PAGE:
Wow! I only use three of these tools with any kind of regularity. As I am considering some digital nomadism in the near future, then knowing these and knowing a writer who thinks so clearly about this is a nice find. But you don’t have to be a digital nomad in order to use any of these congenial tools.
My favorite one that I hadn’t heard of? Silvrback (https://www.silvrback.com/?ref=maqtoob). My favorite one that I use all the time? Canva (https://www.canva.com/?ref=maqtoob). #clmooc
I am using this new tool today to work on a reflection project for CLMOOC with Joe Dillon and Karen Fasimpaur. Well, that is, if they go for it.
This is a simple mashup of brainstorming and voting. Lots of possible uses especially in instances where not everyone can come but you still need folks to contribute and vote their preferences. I have a use case for school for folks to provide classroom feedback throughout the semester.
In the spirit of infinite play I am following a recent prompt from Steve Wheeler:
Choose a strange pairing from above (or make up one of your own, the weirder the better). Let your imagination run wild, go very slightly unhinged and dig deep into your knowledge of those characters. Some of the connections may be tenuous. That’s part of the fun. Come up with an inspirational, satirical or thought provoking blog post about teaching and learning. Share it and include the tag #twistedpair. Don’t forget to also challenge at least three other people. If we get enough responses, I will create a page that links them all together.
My twisted pair are Mojo Nixon and Epictetus, the profane rocker and the profound Stoic.
OK, I am feeling resistance here. I have had my fill of writing prompts over the years. They often feel false. Other times I recognize them for what they are–pump priming fuel that gets burned up in order to start the engine. In this case we are asked to play. I like play, but generating inspired, satirical or thought provoking stuff about teaching and learning? This feels like managing chaos and a little forced. Isn’t the nature of the imagination that you don’t so much as give it permission as it seizes it?
It is true that both of these figures taught me something. I learned from both of them. It is also true that I could draw many other connections.
So I get to have cake and eat it and save some for later.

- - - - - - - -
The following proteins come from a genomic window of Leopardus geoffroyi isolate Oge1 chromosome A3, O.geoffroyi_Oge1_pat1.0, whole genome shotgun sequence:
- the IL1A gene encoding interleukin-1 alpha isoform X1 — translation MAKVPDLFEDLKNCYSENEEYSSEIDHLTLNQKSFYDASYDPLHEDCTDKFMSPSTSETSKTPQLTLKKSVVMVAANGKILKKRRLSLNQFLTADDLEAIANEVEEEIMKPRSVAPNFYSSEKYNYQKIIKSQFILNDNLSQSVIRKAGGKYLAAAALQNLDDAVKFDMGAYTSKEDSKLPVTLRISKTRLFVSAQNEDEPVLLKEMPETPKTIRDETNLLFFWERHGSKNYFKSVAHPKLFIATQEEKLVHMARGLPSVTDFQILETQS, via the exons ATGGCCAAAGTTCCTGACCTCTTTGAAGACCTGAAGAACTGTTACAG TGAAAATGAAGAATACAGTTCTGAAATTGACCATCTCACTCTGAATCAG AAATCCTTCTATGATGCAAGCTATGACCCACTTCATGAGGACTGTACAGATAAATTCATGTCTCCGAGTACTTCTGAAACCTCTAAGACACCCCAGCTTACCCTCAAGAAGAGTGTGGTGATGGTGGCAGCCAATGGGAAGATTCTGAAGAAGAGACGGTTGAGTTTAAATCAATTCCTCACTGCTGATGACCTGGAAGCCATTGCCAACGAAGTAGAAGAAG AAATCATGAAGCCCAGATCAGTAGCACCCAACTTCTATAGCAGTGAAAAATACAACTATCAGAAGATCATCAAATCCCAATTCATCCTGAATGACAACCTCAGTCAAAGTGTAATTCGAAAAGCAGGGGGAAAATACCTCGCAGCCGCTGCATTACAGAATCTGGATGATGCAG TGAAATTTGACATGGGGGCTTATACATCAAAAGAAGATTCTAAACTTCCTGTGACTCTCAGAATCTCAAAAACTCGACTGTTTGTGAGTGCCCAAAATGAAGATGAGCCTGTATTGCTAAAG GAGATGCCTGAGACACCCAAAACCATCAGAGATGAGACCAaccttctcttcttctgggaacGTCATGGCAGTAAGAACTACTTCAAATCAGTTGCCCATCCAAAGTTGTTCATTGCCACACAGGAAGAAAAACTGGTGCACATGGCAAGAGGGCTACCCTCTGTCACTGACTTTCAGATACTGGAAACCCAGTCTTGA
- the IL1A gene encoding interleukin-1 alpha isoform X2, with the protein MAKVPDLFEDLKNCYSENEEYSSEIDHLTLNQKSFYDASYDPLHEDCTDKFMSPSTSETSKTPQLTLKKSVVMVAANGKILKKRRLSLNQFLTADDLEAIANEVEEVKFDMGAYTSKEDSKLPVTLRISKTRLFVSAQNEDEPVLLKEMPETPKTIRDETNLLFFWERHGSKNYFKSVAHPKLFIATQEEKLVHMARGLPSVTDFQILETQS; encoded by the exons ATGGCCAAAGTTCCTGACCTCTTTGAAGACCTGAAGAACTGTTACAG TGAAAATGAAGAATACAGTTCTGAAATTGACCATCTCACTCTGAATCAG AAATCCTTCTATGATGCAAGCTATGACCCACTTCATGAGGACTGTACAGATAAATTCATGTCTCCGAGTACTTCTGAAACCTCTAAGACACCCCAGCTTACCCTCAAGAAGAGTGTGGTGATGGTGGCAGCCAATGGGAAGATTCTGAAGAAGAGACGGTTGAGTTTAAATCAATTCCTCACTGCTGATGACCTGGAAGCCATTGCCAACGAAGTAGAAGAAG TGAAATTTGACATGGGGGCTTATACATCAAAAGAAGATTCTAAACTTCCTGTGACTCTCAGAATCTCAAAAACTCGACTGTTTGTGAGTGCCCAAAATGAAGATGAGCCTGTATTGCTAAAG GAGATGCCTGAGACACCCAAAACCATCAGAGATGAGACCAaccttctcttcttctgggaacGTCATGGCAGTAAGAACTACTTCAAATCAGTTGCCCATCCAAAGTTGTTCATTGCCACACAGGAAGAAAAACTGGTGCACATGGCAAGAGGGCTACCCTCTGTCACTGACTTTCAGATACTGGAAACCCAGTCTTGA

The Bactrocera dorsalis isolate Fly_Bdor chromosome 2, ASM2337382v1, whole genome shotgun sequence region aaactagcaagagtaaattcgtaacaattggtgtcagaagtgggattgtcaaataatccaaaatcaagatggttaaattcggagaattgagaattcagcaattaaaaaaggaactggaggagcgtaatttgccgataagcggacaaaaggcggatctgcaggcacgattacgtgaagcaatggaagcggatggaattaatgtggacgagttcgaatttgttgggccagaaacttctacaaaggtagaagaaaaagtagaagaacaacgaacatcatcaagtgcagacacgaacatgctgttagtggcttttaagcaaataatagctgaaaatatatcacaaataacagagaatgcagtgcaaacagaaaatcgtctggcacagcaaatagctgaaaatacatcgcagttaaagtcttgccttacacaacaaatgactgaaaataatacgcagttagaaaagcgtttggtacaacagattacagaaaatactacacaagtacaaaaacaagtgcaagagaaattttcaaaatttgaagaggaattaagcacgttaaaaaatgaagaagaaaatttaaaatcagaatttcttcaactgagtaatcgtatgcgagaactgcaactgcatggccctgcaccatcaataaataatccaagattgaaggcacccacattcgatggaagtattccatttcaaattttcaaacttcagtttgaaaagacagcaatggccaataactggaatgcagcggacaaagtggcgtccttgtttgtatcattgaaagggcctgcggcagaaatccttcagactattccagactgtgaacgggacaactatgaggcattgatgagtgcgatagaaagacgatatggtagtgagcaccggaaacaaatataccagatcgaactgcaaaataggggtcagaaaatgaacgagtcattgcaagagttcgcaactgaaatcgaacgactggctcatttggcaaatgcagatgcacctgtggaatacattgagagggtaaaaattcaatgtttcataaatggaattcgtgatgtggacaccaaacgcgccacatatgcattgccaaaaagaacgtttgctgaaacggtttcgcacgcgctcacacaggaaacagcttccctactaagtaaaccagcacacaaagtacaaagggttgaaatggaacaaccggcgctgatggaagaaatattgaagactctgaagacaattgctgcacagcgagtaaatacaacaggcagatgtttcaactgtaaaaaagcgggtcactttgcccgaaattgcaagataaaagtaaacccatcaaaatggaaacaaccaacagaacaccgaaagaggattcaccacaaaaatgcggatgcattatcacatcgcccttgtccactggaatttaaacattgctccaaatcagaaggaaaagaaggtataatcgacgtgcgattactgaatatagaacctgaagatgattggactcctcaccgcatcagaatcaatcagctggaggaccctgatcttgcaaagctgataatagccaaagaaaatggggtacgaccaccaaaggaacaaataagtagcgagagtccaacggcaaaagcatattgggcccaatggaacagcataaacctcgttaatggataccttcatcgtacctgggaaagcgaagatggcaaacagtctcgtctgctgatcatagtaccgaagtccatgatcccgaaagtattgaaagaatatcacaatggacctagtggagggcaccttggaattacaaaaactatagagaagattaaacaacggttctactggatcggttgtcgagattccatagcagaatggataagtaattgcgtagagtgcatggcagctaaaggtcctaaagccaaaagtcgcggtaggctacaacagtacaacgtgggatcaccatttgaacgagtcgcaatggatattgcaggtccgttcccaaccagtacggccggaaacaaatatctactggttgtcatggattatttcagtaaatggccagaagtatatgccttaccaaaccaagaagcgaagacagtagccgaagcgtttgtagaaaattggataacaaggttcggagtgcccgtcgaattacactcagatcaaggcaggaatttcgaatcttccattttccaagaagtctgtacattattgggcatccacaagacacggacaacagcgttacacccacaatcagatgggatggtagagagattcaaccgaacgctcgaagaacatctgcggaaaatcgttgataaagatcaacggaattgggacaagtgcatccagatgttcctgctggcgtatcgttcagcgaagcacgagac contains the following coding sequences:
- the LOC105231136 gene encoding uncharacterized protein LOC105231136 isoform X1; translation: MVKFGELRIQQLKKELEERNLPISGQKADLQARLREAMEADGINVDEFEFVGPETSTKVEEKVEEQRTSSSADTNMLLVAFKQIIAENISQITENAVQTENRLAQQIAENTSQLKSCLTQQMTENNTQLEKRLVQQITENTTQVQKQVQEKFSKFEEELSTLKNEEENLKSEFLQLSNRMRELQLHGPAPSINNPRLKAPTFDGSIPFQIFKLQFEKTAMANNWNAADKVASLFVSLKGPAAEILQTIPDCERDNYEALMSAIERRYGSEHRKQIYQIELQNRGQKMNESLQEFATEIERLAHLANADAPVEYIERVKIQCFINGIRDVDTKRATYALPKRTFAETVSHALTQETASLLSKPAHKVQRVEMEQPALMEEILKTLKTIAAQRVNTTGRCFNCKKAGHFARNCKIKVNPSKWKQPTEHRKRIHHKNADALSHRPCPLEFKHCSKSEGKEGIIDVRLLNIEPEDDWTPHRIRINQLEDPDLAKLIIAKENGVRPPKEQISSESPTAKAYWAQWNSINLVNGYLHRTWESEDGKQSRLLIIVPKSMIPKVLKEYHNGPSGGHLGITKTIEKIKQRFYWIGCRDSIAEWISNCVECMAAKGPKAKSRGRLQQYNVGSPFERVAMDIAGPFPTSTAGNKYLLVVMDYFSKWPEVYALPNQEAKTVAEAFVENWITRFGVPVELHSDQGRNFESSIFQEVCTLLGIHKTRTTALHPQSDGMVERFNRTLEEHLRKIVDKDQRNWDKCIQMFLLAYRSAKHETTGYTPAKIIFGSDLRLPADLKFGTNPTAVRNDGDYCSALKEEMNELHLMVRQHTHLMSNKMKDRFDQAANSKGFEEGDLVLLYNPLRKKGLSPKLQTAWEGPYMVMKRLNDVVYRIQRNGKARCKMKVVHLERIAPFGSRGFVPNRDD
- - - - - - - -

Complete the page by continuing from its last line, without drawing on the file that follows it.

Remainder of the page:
Here’s some Mojo to listen to, his only big hit, “Elvis Is Everywhere”
Here’s some Epictetus to listen to, his biggest hit, “The Enchiridon”
I recommend that you play both at the same time. Twisted, dude, twisted.
I have been digging into Daniel Bassill’s work with the Tutor/Mentor Institute as a way to question, rethink, adapt and pirate his ideas about systems in organizations. I am essentially using the public spaces he has mapped graphically about his organization. My annotations are an occupation of his public space, a happy pirating for happy purposes.
For example, I used this graphic to ask questions and push our conversation forward, upward, downward, backward, and otherward. Part of the beauty of this work is its public nature, a commons for those who will have it or need it. It is the ultimate ‘potlatch’ and part of the gift culture that is pure Internet to the core.
I used the Commons that Daniel created here as a happy pyracy (pyracy with two “Y”s is self-defined as white hat skullduggery). Every time I post I assume that it is the creation of a public commons to be shared by as common pasture by all the “flocks” and “herds”. I took Daniel’s image above as just that, a commons to use but not abuse.
One moment I am a lamb gamboling in fresh white clover and another a serious old ewe stamping the ground in protective warning. (I am a sheep farmer and you have to allow a certain amount of latitude here in my extending the pasture metaphor.) I make a point that I am playing in the public commons of Daniel’s graphic as well as its margins, its metes and bounds, its interstices, its fence rows.
Here is a another commons, public and intended to be used by others, an organizational map that sums up the systemic work of Daniel’s organization, the Tutor/Mentor Institute.
I used this commons space to close read with a filter on it–facilitation. In other words I am interested in creating a large system/organization with facilitation at its core much like what Daniel has done with putting tutor/mentoring at its core. I pyrated his work by messing about with it in SnagIt–close reading it in SnagIt. This kind of commons work forces one to be quite a bit more deliberate in considering. I could have gone slower but I wanted to publish this new public space for him to get his reaction. And I wanted my peers in #CLMOOC to see what I understand public digital space to mean.
I have moved beyond comprehending Daniel’s work to apprehending it and finally toward appreciating it. You come, too.
I was thinking about my own community engagement on #CLMOOC when I annotated this post. I am not picking on Susan and Janis. The questions I ask here are ones I ask of the whole community. I will ask them here and on G+ and Twitter and Facebook. I will continue to ask them as what I perceive is my changing role as facilitator on #CLMOOC. I need to be looking at how we work together there, how we do good and how we do ‘not so good’, and how we can do better for each other and the tribe as we connect and learn.
I am beginning to think of myself as an “Angry Walter lite” looking to protect Donnie from the nihilists in The Big Lebowski only sometimes I am hapless Donnie and sometimes the stupid nihilists and other times Walter asking “Has the whole world gone crazy? Am I the only one around here who gives a shit about the rules? Mark it zero!” My goal is to ask some hard questions of myself first and then of us all. If I am not harder on myself than you, then you need to channel the Dude and say, “You’re not wrong, Walter. You’re just an asshole.” And if you aren’t getting all the Lebowski references then that just proves you need to watch The Big Lebowski.
Here is a Hackpad if you prefer to discuss there instead of the comments below (I am beginning to prefer this funky hacked up form of commenting, more flexible and fun and freewheeling–the three F’s of community sharing):